A U.S. citizen was killed fighting in Ukraine last month, State Department officials confirmed, marking the third American to die in the years-long war that expanded in February when Russia launched a full-scale invasion of its neighbor.
The department said Tuesday that Stephen Zabielski had died in Ukraine and that it is in touch with his family to provide consular support and assistance. “Out of respect to the family during this difficult time, we have nothing further,” it said.
Zabielski, a Florida resident who reportedly served in the Army, was killed on May 15 by a land mine while fighting with Ukraine’s International Legion of Territorial Defense, according to Rolling Stone. Zabielski died fighting in the country’s southeast, which has become the war’s focal point after Ukraine successfully stopped the Russian military’s attempt to capture the capital of Kyiv during the war’s early weeks.
According to Rolling Stone, Zabielski was serving as part of an English-speaking squad that called themselves “the Wolverines,” in an apparent reference to the movie Red Dawn.
An unknown number of U.S. veterans and foreign volunteers from other countries responded to Ukraine’s calls for international volunteers with combat experience during the early weeks of the renewed invasion. The International Legion, which requires its troops to officially enlist in Ukraine’s military in accordance with the Geneva Convention, formed from those volunteers.
But some foreign volunteers have joined a number of paramilitary and militia units that are incorporated into the country’s armed forces, such as the Georgian National Legion.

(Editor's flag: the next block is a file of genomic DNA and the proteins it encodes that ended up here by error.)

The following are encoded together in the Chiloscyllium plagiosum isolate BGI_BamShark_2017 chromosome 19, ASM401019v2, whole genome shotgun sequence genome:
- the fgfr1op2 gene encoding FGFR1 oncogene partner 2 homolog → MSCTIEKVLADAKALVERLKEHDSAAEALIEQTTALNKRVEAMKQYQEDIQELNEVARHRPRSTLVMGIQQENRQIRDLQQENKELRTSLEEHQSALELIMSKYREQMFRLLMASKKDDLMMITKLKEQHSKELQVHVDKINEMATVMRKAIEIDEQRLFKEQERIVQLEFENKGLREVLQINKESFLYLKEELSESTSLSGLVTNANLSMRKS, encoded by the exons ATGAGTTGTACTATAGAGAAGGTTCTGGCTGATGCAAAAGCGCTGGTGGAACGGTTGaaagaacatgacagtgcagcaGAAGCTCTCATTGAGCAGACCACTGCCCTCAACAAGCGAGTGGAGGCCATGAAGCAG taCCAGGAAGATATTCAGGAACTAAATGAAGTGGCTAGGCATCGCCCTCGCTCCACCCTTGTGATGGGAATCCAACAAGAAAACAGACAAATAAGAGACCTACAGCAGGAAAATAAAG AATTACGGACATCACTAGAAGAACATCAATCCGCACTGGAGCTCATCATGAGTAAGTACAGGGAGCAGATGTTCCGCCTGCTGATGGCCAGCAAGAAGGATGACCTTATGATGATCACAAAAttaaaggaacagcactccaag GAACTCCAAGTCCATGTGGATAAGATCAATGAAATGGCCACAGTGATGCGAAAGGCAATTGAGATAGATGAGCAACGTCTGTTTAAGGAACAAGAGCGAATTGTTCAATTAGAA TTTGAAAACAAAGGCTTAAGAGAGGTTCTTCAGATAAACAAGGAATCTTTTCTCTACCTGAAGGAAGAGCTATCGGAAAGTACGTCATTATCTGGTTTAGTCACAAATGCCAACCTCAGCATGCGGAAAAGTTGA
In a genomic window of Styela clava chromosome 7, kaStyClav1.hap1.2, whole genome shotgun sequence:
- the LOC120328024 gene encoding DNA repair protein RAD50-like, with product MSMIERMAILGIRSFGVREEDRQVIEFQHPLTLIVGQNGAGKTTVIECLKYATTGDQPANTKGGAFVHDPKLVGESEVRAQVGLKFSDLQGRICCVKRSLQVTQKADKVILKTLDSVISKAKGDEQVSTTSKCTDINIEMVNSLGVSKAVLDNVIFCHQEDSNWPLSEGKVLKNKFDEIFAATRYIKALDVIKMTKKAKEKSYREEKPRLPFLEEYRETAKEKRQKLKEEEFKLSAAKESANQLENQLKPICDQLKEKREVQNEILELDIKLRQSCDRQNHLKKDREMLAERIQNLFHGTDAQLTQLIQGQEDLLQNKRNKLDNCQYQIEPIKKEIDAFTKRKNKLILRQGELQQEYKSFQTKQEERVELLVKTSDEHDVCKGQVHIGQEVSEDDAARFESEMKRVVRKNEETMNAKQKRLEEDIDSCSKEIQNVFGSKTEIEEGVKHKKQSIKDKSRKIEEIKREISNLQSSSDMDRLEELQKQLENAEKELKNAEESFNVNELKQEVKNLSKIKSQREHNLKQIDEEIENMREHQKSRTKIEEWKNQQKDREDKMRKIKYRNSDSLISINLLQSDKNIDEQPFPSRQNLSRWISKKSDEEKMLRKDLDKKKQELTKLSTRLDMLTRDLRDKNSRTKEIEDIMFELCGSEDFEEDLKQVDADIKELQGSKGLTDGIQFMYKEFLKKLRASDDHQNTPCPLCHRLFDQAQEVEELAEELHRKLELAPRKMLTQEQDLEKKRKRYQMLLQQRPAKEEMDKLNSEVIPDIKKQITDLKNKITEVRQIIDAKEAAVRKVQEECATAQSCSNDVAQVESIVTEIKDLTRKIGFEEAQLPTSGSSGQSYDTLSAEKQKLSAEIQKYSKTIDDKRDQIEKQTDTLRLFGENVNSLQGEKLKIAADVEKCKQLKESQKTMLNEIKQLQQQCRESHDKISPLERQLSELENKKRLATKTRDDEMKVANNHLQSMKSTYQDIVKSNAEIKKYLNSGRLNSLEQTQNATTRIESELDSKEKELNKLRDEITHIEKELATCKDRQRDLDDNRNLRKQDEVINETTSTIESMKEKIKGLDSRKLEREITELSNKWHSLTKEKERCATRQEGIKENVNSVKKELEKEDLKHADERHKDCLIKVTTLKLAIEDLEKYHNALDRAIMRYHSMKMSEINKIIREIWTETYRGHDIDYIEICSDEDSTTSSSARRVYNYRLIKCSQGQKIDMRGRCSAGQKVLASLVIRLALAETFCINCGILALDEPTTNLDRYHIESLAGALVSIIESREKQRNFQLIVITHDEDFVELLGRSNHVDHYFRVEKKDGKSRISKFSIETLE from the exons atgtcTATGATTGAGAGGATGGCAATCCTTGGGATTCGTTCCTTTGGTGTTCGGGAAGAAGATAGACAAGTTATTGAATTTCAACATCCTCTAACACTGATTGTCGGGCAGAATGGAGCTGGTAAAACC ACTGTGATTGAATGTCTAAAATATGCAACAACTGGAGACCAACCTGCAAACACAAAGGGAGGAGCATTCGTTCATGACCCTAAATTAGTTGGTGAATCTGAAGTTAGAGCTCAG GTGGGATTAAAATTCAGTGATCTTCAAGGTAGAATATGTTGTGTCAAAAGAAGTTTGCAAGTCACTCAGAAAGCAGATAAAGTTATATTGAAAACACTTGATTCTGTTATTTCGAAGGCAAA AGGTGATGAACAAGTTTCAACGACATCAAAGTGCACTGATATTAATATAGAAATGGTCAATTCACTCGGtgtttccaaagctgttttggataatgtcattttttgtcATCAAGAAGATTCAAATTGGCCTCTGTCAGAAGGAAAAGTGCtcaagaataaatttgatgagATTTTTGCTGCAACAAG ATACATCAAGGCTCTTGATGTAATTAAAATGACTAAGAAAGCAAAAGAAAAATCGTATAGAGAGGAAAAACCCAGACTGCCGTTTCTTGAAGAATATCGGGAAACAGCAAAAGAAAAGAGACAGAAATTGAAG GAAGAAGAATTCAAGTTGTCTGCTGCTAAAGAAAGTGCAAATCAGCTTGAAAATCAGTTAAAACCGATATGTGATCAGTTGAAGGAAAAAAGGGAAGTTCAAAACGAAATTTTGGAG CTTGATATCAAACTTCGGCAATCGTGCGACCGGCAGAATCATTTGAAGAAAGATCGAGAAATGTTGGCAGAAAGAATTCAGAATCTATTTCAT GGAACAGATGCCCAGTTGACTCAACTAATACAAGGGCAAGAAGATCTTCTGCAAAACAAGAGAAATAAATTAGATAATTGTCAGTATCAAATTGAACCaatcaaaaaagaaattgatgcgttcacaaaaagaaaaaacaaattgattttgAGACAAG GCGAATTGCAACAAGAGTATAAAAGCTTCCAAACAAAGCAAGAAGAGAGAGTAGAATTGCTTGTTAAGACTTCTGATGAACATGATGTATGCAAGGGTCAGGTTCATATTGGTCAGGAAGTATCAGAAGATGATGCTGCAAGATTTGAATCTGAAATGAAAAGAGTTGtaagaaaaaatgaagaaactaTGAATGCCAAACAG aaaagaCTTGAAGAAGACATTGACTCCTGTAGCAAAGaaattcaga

At least one other American citizen, Marine veteran Willy Cancel, has died fighting for Ukraine this year. Cancel was also a member of the International Legion, fellow fighters told the Washington Post.
Three U.S. veterans fighting for Ukraine are also currently missing, two of whom are believed to have been captured by Russian troops.
In brief comments about Zabielski, the State Department reiterated longstanding advice it has given to Americans not to travel to Ukraine for any reason due to the fighting.
But Cancel and Zabielski were not the first Americans to lose their lives in Ukraine’s struggle to resist Russian influence and aggression, which began in 2014 when pro-democracy protesters successfully toppled the country’s autocratic president. Soon thereafter, Russian troops backed Ukrainian separatists in the eastern part of the country and annexed Crimea, a region of Ukraine.
It was in the first months of the war, in August 2014, when West Point graduate and Army veteran Mark Paslawsky was killed fighting against Russian troops and the rebels they backed.
Paslawsky, a businessman who had lived in Ukraine since the early 1990s, was fighting as part of a volunteer battalion when he died.
The Associated Press contributed to this report.
Davis Winkie is a senior reporter covering the Army, specializing in accountability reporting, personnel issues and military justice. He joined Military Times in 2020. Davis studied history at Vanderbilt University and UNC-Chapel Hill, writing a master’s thesis about how the Cold War-era Defense Department influenced Hollywood’s WWII movies.
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